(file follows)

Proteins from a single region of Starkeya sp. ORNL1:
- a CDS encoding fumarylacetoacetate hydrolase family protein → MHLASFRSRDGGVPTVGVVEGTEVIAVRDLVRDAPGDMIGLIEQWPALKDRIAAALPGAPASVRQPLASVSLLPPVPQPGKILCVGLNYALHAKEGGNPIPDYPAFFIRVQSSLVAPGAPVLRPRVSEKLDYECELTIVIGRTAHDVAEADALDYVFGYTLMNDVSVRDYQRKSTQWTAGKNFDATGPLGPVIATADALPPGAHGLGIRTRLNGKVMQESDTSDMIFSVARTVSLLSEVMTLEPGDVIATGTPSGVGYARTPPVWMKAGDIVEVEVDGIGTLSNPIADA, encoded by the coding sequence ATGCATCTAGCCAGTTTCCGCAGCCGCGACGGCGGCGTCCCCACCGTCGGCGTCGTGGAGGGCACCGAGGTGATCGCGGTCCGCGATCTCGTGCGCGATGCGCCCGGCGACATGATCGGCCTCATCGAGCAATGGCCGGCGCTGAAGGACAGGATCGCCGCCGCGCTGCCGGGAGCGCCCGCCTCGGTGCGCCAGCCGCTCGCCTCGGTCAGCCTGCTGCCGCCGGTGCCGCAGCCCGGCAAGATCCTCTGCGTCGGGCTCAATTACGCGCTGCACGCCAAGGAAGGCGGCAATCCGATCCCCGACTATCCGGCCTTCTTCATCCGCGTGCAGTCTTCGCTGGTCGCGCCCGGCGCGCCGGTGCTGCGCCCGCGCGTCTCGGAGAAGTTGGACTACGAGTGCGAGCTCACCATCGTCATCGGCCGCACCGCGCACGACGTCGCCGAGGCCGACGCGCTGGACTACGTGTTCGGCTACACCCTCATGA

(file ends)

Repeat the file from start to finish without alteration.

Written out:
Proteins from a single region of Starkeya sp. ORNL1:
- a CDS encoding fumarylacetoacetate hydrolase family protein → MHLASFRSRDGGVPTVGVVEGTEVIAVRDLVRDAPGDMIGLIEQWPALKDRIAAALPGAPASVRQPLASVSLLPPVPQPGKILCVGLNYALHAKEGGNPIPDYPAFFIRVQSSLVAPGAPVLRPRVSEKLDYECELTIVIGRTAHDVAEADALDYVFGYTLMNDVSVRDYQRKSTQWTAGKNFDATGPLGPVIATADALPPGAHGLGIRTRLNGKVMQESDTSDMIFSVARTVSLLSEVMTLEPGDVIATGTPSGVGYARTPPVWMKAGDIVEVEVDGIGTLSNPIADA, encoded by the coding sequence ATGCATCTAGCCAGTTTCCGCAGCCGCGACGGCGGCGTCCCCACCGTCGGCGTCGTGGAGGGCACCGAGGTGATCGCGGTCCGCGATCTCGTGCGCGATGCGCCCGGCGACATGATCGGCCTCATCGAGCAATGGCCGGCGCTGAAGGACAGGATCGCCGCCGCGCTGCCGGGAGCGCCCGCCTCGGTGCGCCAGCCGCTCGCCTCGGTCAGCCTGCTGCCGCCGGTGCCGCAGCCCGGCAAGATCCTCTGCGTCGGGCTCAATTACGCGCTGCACGCCAAGGAAGGCGGCAATCCGATCCCCGACTATCCGGCCTTCTTCATCCGCGTGCAGTCTTCGCTGGTCGCGCCCGGCGCGCCGGTGCTGCGCCCGCGCGTCTCGGAGAAGTTGGACTACGAGTGCGAGCTCACCATCGTCATCGGCCGCACCGCGCACGACGTCGCCGAGGCCGACGCGCTGGACTACGTGTTCGGCTACACCCTCATGA